Kanitha Wichiencharoen

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Kanitha Wichiencharoen
กนิษฐา วิเชียรเจริญ
Kanitha Wichiencharoen.jpg
Born
Kanitha Samsen

(1922-11-04)4 November 1922
Bangkok, Siam
Died13 May 2002(2002-05-13) (aged 81)
Bangkok, Thailand
NationalityThai
Other namesKanittha Wichiencharoen
Occupationlawyer, women's rights activist, Buddhist nun
Years active1945–2002
Known forestablishing the first Thai emergency shelter for women

Khunying Kanitha Wichiencharoen (4 November 1922 – 13 May 2002) was a Thai lawyer and women's rights advocate until late in life when she became a maechee. Most noted for her human rights work with women, she established the first emergency shelter for women in Thailand and wrote legislation to protect women's rights. She established the Mahapajapati Theri College, the first college to train women as Buddhist nuns in southeast Asia.

Early life[edit]

Kanitha Samsen was born on 4 November 1922 in Bangkok, in the Kingdom of Siam to Thanom and Mangorn Samsen.[1][2] She was one of two daughters of the couple and her father was a well-known lawyer, who served as a senator during the transition to a constitutional monarchy. Her parents encouraged both Kanitha and her sister, Kanok, in their education.[2] Samsen began her studies at St. Francis Xavier Convent School and later attended St. Yoseph Convent School, before enrolling in law school at Thammasat University. After working for two years as a counselor with women who had suffered abuse and discrimination, Samsen moved to Washington, D. C.[3] to study international law at American University and Columbia University in New York City.[1] She then moved to Switzerland and studied international relations at the Graduate Institute of International and Development Studies for the year in 1949.[1][3]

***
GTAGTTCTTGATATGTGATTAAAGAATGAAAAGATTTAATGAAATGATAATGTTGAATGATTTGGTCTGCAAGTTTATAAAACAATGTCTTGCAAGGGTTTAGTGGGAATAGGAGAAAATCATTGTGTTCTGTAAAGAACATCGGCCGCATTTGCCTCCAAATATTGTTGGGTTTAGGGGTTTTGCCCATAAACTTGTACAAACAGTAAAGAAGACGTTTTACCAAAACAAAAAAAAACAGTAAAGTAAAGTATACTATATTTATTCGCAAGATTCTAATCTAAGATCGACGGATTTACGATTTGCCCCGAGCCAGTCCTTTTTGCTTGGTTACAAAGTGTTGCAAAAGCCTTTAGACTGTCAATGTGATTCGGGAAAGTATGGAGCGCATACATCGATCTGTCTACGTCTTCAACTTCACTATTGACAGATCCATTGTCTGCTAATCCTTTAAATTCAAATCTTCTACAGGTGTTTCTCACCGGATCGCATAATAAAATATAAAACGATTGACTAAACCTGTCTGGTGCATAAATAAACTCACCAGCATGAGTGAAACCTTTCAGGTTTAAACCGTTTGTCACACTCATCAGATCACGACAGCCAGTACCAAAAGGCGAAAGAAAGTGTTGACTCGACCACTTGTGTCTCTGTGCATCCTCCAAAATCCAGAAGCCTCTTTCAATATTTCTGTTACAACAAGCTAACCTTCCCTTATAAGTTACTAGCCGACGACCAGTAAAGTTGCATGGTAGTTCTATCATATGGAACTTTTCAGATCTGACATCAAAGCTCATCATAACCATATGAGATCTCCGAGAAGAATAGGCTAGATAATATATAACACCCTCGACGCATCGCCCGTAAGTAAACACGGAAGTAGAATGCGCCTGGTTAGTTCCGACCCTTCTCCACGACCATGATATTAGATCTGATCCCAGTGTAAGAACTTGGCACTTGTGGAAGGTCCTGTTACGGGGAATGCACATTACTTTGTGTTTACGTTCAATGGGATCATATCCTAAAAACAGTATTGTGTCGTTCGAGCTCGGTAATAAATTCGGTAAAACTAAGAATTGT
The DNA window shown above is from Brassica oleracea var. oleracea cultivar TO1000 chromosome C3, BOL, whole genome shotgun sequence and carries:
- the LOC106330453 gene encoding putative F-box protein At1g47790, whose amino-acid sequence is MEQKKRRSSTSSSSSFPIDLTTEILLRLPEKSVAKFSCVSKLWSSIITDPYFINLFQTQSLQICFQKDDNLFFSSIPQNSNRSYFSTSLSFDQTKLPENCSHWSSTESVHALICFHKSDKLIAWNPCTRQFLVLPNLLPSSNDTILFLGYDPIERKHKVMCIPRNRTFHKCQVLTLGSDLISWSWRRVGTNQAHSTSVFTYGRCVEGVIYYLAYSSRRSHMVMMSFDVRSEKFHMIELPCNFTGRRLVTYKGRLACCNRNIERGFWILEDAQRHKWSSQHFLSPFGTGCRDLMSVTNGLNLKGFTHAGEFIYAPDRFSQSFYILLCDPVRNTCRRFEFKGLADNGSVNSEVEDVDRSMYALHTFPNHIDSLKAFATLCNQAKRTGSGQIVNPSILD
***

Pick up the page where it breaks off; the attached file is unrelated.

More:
Career[edit]